Thoroton's History of Nottinghamshire: Volume 1, Republished With Large Additions By John Throsby. Originally published by J Throsby, Nottingham, 1790.
This free content was digitised by double rekeying. All rights reserved.
In this section
Ulviet and Unspac had two Manors here before the Conquest, rated to the Geld at twelve Bovats. The Land then four Car. (fn. 1) There Roger de Busli, whose it became afterwards, had in Demesne two Car. five Sochm. five Vill. three Bord. having two Car. There was a Church, and one Acre of Meadow. The value continued 25s. as it was before in the Time of King Edward the Confessor.
(fn. 2) Malgerus de Saxendal, in the first Year of King John, had a Trial for the Advowson of this Church, against Mr. William Testard, who pleaded he was instituted by the Archbishop of York, but Malger pleaded he held it of the Honor of Tykehill, and the Jury found that he presented the last Parson, and so he had his Presentation accordingly. (fn. 3) This Family of Saxendale held of the Lovetot's, who had it in the Time of Henry the First, and then Malgerus de Saxendale was a Witness to William de Lovetot's foundation Charter of the Priory of Radford, by Wirksop. Some of them it seems, gave this Lordship to the Priory of Shelford, (fn. 4) who held it of Matilda de Lovetot, in the Time of Henry the Third; and afterwards of her Posterity, the Lords Furnivall, for the Service of a Knight's Fee.
(fn. 5) Hugh de Chaisneto gave to God and St. Peter, of Thurgarton, and the Canons there serving God, one Bovat of Land, in Saxendale, which William de Adelington held there of him: this Gift was for his own Soul, and Lecia his Wife's, and William Carpentar's, his Lords, and Susannah his Wife's; and the Lady Albrea Byset's, and his Father's and Mother's, &c. Henry Biset confirmed this Gift made by Hugh de Caysneto; which Confirmation he made also for the Souls of William Carpentar his Father, (fn. 6) and of Susanna his Mother, and Albreda Biset's his Wife.
Adam, Prior of Thurgarton, and the Convent passed it away to John, Son of John de Leyk, and his Heirs, paying 12d. a year, which with some other Lands which that Family held here of the Priory of Shelford, continued long with it. (fn. 7) John de Leyk, 17 E, 2. died seized of one Mess. 72 Acres of Land, and four of Meadow, in this Place, held of the Priories of Shelford and Thurgarton: his Son and Heir, John, being then above fifteen Years old. (fn. 8) After the Death of William Leek, 37 H. 6. it was called a Manor, and said to be held of the Prior of Shelford, his Son John Leek, being then found his Heir.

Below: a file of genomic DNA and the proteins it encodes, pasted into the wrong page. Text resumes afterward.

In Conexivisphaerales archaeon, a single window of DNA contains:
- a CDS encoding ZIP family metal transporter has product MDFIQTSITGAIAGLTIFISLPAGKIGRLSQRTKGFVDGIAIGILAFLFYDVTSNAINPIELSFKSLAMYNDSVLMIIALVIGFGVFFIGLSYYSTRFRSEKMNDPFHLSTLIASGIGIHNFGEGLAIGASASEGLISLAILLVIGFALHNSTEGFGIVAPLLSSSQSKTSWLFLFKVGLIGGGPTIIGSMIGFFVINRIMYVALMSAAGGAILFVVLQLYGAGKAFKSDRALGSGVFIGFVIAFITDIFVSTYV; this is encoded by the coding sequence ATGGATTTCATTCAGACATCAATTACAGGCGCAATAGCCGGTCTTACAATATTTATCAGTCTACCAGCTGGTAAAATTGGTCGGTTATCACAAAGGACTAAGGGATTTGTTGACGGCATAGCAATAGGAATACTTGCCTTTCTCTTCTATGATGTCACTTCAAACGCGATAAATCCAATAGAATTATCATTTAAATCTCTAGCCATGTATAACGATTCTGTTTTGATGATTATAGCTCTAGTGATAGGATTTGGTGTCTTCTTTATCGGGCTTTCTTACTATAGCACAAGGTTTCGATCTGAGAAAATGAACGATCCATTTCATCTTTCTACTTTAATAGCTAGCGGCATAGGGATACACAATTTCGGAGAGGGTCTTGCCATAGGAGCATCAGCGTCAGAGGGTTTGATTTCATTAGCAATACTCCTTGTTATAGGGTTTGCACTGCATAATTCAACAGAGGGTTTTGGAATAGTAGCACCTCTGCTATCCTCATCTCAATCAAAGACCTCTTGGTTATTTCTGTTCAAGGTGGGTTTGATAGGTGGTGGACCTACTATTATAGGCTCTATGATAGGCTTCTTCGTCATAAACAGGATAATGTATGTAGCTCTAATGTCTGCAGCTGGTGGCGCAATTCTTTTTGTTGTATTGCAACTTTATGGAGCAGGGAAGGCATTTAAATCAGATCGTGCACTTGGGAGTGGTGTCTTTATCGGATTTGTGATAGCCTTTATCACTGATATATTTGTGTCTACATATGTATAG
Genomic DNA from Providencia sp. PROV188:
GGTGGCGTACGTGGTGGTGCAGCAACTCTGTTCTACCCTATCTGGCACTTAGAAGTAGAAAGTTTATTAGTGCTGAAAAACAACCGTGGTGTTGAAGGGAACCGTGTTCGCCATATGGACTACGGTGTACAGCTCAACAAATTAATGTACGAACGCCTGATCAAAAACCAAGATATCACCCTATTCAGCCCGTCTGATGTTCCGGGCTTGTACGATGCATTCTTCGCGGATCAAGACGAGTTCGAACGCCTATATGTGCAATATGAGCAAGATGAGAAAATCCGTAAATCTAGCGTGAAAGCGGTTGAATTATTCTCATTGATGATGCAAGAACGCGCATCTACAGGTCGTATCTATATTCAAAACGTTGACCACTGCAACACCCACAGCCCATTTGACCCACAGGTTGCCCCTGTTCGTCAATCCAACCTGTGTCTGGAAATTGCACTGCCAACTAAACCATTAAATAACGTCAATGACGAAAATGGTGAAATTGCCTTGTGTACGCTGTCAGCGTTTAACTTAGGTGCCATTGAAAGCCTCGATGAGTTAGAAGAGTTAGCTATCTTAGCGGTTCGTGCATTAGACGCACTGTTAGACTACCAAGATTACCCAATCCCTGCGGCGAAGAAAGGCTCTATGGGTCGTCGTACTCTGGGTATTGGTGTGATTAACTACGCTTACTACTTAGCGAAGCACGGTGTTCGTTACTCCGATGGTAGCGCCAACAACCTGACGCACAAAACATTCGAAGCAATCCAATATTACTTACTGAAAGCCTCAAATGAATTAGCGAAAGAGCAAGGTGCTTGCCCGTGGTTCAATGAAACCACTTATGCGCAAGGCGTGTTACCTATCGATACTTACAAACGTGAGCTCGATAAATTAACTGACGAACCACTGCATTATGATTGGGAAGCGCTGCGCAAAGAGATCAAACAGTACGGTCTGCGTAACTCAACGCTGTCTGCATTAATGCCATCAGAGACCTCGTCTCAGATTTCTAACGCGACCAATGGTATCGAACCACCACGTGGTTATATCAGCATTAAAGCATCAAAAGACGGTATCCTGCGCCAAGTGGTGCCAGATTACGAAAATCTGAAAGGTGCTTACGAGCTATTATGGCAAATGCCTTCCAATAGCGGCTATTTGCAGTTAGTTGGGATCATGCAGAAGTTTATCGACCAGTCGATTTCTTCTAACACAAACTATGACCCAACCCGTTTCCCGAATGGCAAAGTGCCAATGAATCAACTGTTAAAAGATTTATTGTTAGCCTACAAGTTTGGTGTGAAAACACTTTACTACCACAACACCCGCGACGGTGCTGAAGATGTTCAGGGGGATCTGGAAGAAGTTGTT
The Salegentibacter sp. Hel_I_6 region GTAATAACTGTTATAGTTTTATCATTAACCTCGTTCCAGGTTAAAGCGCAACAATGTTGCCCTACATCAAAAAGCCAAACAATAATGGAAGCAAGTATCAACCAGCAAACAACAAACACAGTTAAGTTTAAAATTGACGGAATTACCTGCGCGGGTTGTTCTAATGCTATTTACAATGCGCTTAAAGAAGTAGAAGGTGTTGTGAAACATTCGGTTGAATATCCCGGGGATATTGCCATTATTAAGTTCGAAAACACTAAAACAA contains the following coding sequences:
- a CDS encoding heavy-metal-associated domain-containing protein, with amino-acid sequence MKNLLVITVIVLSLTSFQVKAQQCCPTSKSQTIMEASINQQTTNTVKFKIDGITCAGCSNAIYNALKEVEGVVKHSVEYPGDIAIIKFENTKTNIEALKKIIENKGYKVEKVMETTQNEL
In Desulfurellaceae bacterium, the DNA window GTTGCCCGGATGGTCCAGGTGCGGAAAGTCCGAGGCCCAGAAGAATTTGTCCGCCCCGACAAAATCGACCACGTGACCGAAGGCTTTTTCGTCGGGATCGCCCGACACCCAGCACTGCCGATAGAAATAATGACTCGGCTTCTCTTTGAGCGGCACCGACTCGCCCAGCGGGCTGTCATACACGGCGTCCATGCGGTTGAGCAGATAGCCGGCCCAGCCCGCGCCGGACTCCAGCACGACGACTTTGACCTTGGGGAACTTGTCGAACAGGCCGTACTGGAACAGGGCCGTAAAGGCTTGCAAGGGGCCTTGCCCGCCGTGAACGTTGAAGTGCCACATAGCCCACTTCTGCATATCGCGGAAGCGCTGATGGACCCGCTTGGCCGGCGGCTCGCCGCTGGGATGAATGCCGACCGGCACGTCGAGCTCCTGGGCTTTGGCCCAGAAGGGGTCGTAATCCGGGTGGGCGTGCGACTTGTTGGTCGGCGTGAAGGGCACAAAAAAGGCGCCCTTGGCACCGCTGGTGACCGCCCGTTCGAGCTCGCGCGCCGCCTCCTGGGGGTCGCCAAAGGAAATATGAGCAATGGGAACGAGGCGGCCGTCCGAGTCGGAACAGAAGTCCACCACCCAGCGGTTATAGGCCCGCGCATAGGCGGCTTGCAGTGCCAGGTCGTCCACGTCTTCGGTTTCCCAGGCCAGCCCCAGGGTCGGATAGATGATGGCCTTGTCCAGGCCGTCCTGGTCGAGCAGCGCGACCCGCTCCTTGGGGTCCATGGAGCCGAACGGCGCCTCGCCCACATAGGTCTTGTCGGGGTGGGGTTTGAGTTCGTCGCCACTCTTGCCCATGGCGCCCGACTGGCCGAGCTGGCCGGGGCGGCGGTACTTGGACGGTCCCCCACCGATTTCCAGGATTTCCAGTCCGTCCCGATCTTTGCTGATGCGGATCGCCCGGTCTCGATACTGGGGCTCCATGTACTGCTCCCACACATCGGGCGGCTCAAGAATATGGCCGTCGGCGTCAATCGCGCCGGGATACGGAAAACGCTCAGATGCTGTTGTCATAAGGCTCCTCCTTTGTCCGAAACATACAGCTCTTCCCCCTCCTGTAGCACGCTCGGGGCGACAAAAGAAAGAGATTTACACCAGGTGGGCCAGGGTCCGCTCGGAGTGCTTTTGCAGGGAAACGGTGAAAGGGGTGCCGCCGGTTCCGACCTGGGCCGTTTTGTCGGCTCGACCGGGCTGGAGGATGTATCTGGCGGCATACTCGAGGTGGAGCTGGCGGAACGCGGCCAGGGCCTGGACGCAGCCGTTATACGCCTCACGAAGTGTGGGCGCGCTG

(fn. 9) The Jury, in 32 E. 1. found it not to the King's Loss, if he granted John de Bouchevaler, to give a Messuage in Saxendale to the Priory of Shelford.
Here was very antiently, and is yet a great Turne, kept for the Honor of Tikhill, whither most of the Tenants of that Honor, in this Side of the Wapentake, have used, and still do resort.
(fn. 10) John de la Cressover, Bailiff of Tikehill, 29 E. 1. at the great Turn or Court of Saxendale, next after Michaelmas that Year, claimed that the Frank-Pledges of Elleton, ought to have presented the Prior of Blith, for not appearing there, but the Inquest found that they ought not to present him, nor he to appear: there were then present, besides the Inquest in the said Court, Richard de Whatton, Roger his Brother, Simon de Sibethorp, Fulco de Hotot, William his Son, John de Outhorp, Mr. John de Colston, Raph his Brother, Robert, Son of William de Colston, William Waryn, &c.
After the Priory of Shelford had the Church of Saxendale, the Provision for the Cure was very little, and since that Priory came to the Family of Stanhope, with which it yet continueth, they had— to swear it was but a Chapel of Ease, g, and that Saxendale was ever Parish to Shelford, and so to save a small Allowance they pulled down the Church, and some of the few Inhabitants now left, have taken up Stone Coffins, and still use for Troughs for their Swine. The Lordship is lately inclosed.
CONSISTS now of only three or four dwellings of any consequence. In a note at the bottom of a page in an old copy of Thoroton, it informs us, that in 1669, one of the stone coffins mentioned by Dr. Thoroton, as having been taken from the scite of the church, or chapel, of Saxendale, was then to be seen at a Mr. Foster's, in that place, used as a trough.